Cork will face a chorus of second-guessing: about the strike, about their selection, about their substitutions, about the decision to go for a goal from their penalty, but their real worry will be the lack of a second wind. This is the second time in 12 months that Tipperary have outpaced them coming down the stretch.

Having scored four points in the second half — and replaced four of their forwards during the game — they’ll hope improving their shot selection will bring them back into contention. If results go according to expectations they’ll face Waterford next month, a game that now assumes huge significance for both teams, as the losing side is likely to break up and face a rebuilding process.

A disappointed John Gardiner agreed with the Tipperary boss that Eoin Kelly’s goal had been critical.

“The first 10 or 15 minutes went well for us,” said the Cork captain. “But then Tipp turned the tables. The goal was the main turning point.”

“At the end we were chasing the game,” said his manager, Gerald McCarthy. “We tried very hard to turn it around, we made a lot of substitutions, but it just didn’t happen for us.”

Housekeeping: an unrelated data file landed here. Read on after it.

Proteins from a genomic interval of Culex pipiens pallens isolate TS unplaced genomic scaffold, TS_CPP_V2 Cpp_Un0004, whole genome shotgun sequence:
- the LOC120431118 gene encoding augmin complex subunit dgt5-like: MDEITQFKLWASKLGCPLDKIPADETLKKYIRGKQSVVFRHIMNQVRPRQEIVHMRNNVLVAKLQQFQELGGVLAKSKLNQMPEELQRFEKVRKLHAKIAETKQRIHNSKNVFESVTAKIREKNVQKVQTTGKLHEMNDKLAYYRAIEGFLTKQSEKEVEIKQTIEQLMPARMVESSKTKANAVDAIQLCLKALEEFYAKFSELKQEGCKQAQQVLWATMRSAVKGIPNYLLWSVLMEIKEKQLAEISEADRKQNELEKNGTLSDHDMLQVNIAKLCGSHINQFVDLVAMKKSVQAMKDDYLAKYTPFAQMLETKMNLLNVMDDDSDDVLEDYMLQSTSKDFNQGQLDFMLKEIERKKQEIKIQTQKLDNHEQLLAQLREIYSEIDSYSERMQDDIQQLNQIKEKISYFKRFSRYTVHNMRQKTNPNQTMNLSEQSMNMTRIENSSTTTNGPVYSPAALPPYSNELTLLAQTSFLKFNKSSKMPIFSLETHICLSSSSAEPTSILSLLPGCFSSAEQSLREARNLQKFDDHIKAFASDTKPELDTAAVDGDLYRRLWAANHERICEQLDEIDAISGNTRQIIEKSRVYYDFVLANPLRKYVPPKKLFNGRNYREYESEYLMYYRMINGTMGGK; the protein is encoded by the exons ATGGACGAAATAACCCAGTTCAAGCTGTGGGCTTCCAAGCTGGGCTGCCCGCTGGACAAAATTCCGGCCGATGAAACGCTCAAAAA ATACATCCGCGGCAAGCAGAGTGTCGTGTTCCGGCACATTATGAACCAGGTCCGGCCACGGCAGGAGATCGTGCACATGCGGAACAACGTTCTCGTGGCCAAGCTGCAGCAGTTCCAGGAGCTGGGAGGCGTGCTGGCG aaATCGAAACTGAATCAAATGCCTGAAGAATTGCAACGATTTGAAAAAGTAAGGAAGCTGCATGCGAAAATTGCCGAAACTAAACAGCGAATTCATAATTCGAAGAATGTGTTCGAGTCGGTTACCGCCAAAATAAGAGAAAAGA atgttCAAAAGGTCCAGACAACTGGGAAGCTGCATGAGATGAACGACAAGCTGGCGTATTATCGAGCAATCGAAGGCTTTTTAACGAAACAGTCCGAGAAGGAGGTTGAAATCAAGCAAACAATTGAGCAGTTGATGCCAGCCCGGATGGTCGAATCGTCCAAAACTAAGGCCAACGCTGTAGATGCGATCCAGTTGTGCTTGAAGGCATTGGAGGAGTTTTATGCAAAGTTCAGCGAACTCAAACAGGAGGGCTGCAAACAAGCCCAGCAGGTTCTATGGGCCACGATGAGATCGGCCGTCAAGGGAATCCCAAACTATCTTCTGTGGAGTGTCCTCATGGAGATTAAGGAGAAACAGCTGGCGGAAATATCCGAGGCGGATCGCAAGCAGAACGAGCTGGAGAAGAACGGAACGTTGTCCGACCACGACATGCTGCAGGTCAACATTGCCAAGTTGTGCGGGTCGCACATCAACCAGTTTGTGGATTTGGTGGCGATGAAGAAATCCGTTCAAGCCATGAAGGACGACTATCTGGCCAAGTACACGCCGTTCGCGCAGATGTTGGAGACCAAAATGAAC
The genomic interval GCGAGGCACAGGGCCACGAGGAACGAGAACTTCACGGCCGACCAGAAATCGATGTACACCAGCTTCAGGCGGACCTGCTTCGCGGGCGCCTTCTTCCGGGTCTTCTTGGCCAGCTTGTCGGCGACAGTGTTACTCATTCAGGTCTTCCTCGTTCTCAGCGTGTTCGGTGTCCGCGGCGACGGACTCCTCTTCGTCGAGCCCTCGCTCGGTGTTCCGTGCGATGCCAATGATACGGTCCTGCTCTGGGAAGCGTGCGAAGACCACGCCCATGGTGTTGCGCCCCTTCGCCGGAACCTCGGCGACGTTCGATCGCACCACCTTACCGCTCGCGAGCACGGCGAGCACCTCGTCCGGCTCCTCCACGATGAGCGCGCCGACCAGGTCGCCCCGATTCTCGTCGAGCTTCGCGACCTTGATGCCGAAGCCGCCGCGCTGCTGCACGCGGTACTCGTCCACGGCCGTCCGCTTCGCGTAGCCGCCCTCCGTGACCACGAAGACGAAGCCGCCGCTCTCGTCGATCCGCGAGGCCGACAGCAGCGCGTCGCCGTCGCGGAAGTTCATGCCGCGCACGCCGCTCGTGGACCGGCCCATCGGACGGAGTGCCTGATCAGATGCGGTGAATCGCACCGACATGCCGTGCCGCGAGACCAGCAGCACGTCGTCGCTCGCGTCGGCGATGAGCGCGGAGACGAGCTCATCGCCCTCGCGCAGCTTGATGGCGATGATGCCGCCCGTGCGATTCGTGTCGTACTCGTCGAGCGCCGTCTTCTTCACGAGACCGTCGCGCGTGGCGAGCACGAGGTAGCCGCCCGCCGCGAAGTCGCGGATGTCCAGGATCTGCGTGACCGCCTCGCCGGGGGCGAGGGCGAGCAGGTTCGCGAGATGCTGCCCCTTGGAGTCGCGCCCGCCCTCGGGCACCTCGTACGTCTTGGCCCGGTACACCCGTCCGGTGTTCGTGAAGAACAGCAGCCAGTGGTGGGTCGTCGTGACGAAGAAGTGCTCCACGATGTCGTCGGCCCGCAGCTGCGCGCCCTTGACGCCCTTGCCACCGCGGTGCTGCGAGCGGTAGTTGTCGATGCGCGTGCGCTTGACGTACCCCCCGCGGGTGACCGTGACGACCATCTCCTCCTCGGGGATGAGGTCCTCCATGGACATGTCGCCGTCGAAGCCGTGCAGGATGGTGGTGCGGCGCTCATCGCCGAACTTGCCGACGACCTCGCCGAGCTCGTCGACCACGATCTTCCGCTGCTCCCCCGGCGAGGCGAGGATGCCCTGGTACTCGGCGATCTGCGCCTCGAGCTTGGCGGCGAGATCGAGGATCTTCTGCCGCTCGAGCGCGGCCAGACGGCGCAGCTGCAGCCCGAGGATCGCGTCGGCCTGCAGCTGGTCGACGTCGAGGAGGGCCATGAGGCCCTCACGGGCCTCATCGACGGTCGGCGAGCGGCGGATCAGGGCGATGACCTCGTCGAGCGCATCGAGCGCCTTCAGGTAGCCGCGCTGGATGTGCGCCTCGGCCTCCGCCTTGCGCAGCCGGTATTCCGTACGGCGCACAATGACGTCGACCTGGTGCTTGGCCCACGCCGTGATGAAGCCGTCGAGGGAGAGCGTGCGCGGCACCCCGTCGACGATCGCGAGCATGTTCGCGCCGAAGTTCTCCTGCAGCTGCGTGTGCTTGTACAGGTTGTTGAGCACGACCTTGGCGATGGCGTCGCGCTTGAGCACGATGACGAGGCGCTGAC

For Tipperary the news is better, obviously enough. Liam Sheedy had his face to the heavens as the clock wound down yesterday, but divine intervention wasn’t needed.

“We finished quite strong,” said Sheedy. “We played a lot of tight games in the league, and I think that stood to us in the last 15 minutes. We’ve a lot of work done, and every one of them who went on the pitch today did well.”

Though Sheedy was careful to rein in expectations — he referred to Cork’s wides tally, pointing out that the game might have ended differently had the Rebels been more accurate — but even the downside can be given a positive spin.

The jittery opening Tipp went through yesterday can be improved for the Munster final. Shane McGrath confirmed the promise of spring. And the Premier County now look to have momentum, a handy asset facing into the high summer.

Cork bet. The hay saved. And better yet to come?